The Uses of Argument

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Cambridge University Press, Jul 7, 2003 - Philosophy - 247 pages
4 Reviews
Traditionally, logic has been claimed to be 'the science of rational argument', but the relevance to our everyday disputes of the formal logician's results has remained unclear. The abstract character of traditional logic cuts the subject off from practical considerations; Mr Toulmin enquires why this is so, and shows how an alternative conception can be of more general value. Starting from an examination of the actual procedures in different fields of argument - the practice, as opposed to the theory, of logic - he discloses a richer variety than is allowed for by any available system. He argues that jurisprudence rather than mathematics should be the logician's model in analysing rational procedures, and that logic should be a comparative and not a purely formal study. These suggestions lead to conclusions which many will consider controversial; though they will also be widely recognized as interesting and illuminating. This book extends into general philosophy lines of enquiry already sketched by Mr Toulmin in his earlier books on ethics and the philosophy of science. The ordinary reader will find in it the same clarity and intelligibility; and the professional philosopher will acknowledge the same power to break new ground (and circumvent old difficulties) by posing fresh and stimulating questions.
  

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Review: The Uses of Argument

User Review  - Eric - Goodreads

Toulmin's book offers a critique of the norms and trends dominating philosophical logic circa 1958. Specifically, he is concerned with the limitations of such logic's increasing analytical ... Read full review

Review: The Uses of Argument

User Review  - Larry - Goodreads

At first I thought too simplified and narrow. Later after doing more and explaining the scientific process I decided that he has improved our ability to talk to each other about a basically messy process. Read full review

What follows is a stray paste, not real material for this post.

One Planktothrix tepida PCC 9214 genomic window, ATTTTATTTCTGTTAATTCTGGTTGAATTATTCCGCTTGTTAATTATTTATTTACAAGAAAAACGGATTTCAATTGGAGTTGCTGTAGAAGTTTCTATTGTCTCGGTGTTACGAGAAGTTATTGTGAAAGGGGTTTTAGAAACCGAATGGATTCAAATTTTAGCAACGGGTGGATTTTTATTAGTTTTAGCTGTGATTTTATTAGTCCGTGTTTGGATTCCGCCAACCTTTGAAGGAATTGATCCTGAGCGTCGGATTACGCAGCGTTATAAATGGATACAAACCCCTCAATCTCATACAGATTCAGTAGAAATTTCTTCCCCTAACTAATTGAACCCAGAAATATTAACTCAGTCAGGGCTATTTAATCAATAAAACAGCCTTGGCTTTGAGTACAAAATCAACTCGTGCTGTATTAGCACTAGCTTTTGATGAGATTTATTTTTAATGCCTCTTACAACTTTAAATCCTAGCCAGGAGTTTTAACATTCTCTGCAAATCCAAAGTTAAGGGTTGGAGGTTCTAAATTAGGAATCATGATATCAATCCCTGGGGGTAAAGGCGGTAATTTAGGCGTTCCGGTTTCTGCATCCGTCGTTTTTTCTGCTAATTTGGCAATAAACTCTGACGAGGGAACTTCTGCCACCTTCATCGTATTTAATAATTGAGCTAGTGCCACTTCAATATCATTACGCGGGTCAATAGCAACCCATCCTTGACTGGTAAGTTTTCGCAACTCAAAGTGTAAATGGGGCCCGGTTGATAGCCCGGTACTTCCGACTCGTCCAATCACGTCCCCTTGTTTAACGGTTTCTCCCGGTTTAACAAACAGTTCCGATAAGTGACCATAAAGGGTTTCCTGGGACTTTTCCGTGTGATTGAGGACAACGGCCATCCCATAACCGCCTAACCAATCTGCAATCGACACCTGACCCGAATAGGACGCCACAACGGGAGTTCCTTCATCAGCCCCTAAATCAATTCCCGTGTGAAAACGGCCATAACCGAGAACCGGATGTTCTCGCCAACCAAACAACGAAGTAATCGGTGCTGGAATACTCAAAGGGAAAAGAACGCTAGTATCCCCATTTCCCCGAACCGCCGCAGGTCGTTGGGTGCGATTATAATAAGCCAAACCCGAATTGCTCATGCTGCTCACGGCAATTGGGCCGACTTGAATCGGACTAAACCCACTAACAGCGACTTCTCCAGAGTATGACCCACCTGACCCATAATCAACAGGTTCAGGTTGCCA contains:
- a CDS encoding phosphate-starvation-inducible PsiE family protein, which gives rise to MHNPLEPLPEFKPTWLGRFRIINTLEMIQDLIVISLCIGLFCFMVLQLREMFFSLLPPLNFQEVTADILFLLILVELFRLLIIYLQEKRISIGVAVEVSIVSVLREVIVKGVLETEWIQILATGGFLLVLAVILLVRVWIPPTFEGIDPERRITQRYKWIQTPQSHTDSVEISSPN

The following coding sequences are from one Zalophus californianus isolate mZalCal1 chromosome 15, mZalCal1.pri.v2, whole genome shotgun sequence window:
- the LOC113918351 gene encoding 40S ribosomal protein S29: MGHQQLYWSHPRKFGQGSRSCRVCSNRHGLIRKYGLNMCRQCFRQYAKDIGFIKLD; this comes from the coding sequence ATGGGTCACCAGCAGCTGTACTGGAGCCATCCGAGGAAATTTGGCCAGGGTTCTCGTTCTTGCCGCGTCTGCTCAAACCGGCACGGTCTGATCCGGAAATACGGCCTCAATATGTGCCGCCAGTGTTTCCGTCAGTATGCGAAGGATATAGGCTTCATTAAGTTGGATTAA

Contents

Fields of Argument and Modals
11
The Phases of an Argument
15
Impossibilities and Improprieties
21
Force and Criteria
28
The FieldDependence of Our Standards
33
Questions for the Agenda
36
Probability
41
I Know I Promise Probably
44
The Peculiarities of Analytic Arguments
118
Some Crucial Distinctions
125
The Perils of Simplicity
131
Working Logic and Idealised Logic
135
An Hypothesis and Its Consequences
136
The Verification of This Hypothesis
143
The Irrelevance of Analytic Criteria
153
Logical Modalities
156

Improbable But True
49
Improper Claims and Mistaken Claims
53
The Labyrinth of Probability
57
Probability and Expectation
61
ProbabilityRelations and Probabilification
66
Is the Word Probability Ambiguous?
69
ProbabilityTheory and Psychology
77
The Development of Our ProbabilityConcepts
82
The Layout of Arguments
87
Data and Warrants
89
Backing Our Warrants
95
Ambiguities in the Syllogism
100
The Notion of Universal Premisses
105
The Notion of Formal Validity
110
Analytic and Substantial Arguments
114
Logic as a System of Eternal Truths
163
SystemBuilding and Systematic Necessity
174
The Origins of Epistemological Theory
195
Further Consequences of Our Hypothesis
201
Transcendentalism
206
Phenomenalism and Scepticism
211
Substantial Arguments Do Not Need Redeeming
214
The Justification of Induction
217
Intuition and the Mechanism of Cognition
221
The Irrelevance of the Analytic Ideal
228
Conclusion
233
References
239
Index
241
Copyright

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